A recent study published in Nature Geoscience uses supercomputer climate models to examine how a supercontinent, dubbed Pangea Ultima (also called Pangea Proxima), that will form 250 million years from now will result in extreme temperatures, making this new supercontinent uninhabitable for life, specifically mammals.
This study was conducted by an international team of researchers led by the University of Bristol and holds the potential to help scientists better understand how Earth’s climate could change in the distant future from natural processes, as opposed to climate change.
The Earth’s temperatures are estimated to rise drastically 250 million years from now due to two reasons: increased volcanism from the tectonic activity merging all the continents together, and our sun giving off more energy and heat as it ages. While volcanoes act as temperature moderators by releasing carbon dioxide and naturally warming the planet, too much volcanism results in too much carbon dioxide, which results in drastic temperature increases. Additionally, like mammals, our sun also grows with age, and as it grows it gives off more heat and energy.
“The newly emerged supercontinent would effectively create a triple whammy, comprising the continentality effect, hotter sun and more CO2 in the atmosphere, of increasing heat for much of the planet,” said Dr. Alexander Farnsworth, who is a senior research associate at the University of Bristol and lead author of the study.
“The result is a mostly hostile environment devoid of food and water sources for mammals. Widespread temperatures of between 40 to 50 degrees Celsius, and even greater daily extremes, compounded by high levels of humidity would ultimately seal our fate. Humans—along with many other species—would expire due to their inability to shed this heat through sweat, cooling their bodies.”
For the study, the researchers used computer climate models to simulate the environmental conditions of Pangea Ultima, including humidity, rain, wind, and temperature. They also determined the starting and ending CO2 levels based on biology, ocean chemistry, and tectonic processes. In the end, they found that only somewhere between 8% to 16% of Pangea Ultima’s total land mass will maintain its habitability for mammals, and while human-caused climate change is estimated to increase the Earth’s temperature over time, the Earth is hypothesized to remain habitable until the creation of Pangea Ultima.
The reason mammals, including humans, have survived for so long on the Earth is due to their uncanny ability to adapt to extreme weather conditions. However, while evolution has resulted in mammals being able to lower their survivable limit in cold temperatures, they aren’t able to increase their survivable limit in hot temperatures. This means that as the Earth’s temperatures continue to rise, it will make the likelihood of mammals surviving in these new conditions unlikely.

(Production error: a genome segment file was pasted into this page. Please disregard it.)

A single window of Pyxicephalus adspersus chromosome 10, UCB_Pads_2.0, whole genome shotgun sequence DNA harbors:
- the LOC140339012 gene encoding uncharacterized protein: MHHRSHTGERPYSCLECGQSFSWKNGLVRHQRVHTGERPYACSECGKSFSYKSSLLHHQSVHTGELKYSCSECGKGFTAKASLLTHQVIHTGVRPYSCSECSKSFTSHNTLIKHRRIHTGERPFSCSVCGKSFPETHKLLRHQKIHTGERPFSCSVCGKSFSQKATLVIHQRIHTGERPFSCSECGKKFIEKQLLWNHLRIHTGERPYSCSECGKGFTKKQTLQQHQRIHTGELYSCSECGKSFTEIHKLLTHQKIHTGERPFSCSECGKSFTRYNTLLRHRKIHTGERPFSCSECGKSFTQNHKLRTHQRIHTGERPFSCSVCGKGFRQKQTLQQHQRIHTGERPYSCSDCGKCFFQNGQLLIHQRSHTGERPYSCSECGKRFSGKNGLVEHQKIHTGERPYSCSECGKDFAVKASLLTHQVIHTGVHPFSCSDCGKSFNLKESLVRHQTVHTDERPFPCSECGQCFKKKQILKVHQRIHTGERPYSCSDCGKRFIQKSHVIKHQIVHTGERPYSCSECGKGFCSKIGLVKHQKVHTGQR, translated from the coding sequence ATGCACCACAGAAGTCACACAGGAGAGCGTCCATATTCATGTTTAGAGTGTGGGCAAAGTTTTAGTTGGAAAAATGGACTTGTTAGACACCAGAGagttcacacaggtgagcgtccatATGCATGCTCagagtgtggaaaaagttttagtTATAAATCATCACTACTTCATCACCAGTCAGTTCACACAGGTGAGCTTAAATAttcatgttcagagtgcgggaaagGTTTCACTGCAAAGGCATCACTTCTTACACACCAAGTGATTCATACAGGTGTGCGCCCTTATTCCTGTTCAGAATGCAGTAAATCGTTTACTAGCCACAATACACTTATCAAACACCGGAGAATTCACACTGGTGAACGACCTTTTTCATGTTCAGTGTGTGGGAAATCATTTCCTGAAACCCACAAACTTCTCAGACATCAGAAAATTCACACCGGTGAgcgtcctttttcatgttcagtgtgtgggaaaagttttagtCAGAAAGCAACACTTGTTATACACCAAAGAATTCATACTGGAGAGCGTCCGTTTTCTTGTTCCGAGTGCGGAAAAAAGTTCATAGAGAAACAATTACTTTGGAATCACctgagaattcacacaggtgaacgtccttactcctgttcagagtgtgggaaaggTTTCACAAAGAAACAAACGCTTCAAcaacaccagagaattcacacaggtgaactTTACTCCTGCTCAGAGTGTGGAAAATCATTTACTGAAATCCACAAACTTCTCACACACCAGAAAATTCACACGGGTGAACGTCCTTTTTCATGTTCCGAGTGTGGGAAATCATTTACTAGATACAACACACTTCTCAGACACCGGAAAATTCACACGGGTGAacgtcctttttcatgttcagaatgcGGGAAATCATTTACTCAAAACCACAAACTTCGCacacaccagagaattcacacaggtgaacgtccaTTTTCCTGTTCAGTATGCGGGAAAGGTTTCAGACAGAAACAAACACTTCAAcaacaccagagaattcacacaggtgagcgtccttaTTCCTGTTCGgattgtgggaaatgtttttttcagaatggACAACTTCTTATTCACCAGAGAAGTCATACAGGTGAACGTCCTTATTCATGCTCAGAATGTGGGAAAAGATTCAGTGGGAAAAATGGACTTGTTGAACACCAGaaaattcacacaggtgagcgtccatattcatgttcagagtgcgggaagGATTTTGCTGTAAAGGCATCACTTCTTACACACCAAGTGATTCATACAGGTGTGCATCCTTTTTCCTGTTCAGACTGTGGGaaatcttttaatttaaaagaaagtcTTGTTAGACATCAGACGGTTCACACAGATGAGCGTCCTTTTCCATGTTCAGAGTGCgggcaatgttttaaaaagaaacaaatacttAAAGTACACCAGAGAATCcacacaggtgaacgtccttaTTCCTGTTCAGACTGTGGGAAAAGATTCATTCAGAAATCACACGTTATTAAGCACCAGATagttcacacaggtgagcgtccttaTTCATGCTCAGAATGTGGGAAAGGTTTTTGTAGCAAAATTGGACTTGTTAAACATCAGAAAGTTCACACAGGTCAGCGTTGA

“The outlook in the distant future appears very bleak,” said Dr. Farnsworth. “Carbon dioxide levels could be double current levels. With the sun also anticipated to emit about 2.5% more radiation and the supercontinent being located primarily in the hot, humid tropics, much of the planet could be facing temperatures of between 40°C to 70°C. This work also highlights that a world within the so-called ‘habitable zone’ of a solar system may not be the most hospitable for humans depending on whether the continents are dispersed, as we have today, or in one large supercontinent.”
While Pangea Ultima might be dominating the Earth 250 million years from now, it won’t be the first supercontinent to grace the Earth’s surface in the planet’s history. Scientists hypothesize there have been 10 supercontinents that have existed throughout Earth’s history, with the most well-known being Pangea, the most recent supercontinent to exist. The reason all these supercontinents have existed throughout the Earth’s approximately 4.5 billion-year history is due to plate tectonics since the Earth’s surface is divided into seven major and eight minor plates that collide and subduct beneath each other over vast geologic periods of time.
More information: Alexander Farnsworth et al, Climate extremes likely to drive land mammal extinction during next supercontinent assembly, Nature Geoscience (2023). DOI: 10.1038/s41561-023-01259-3
Journal information: Nature Geoscience
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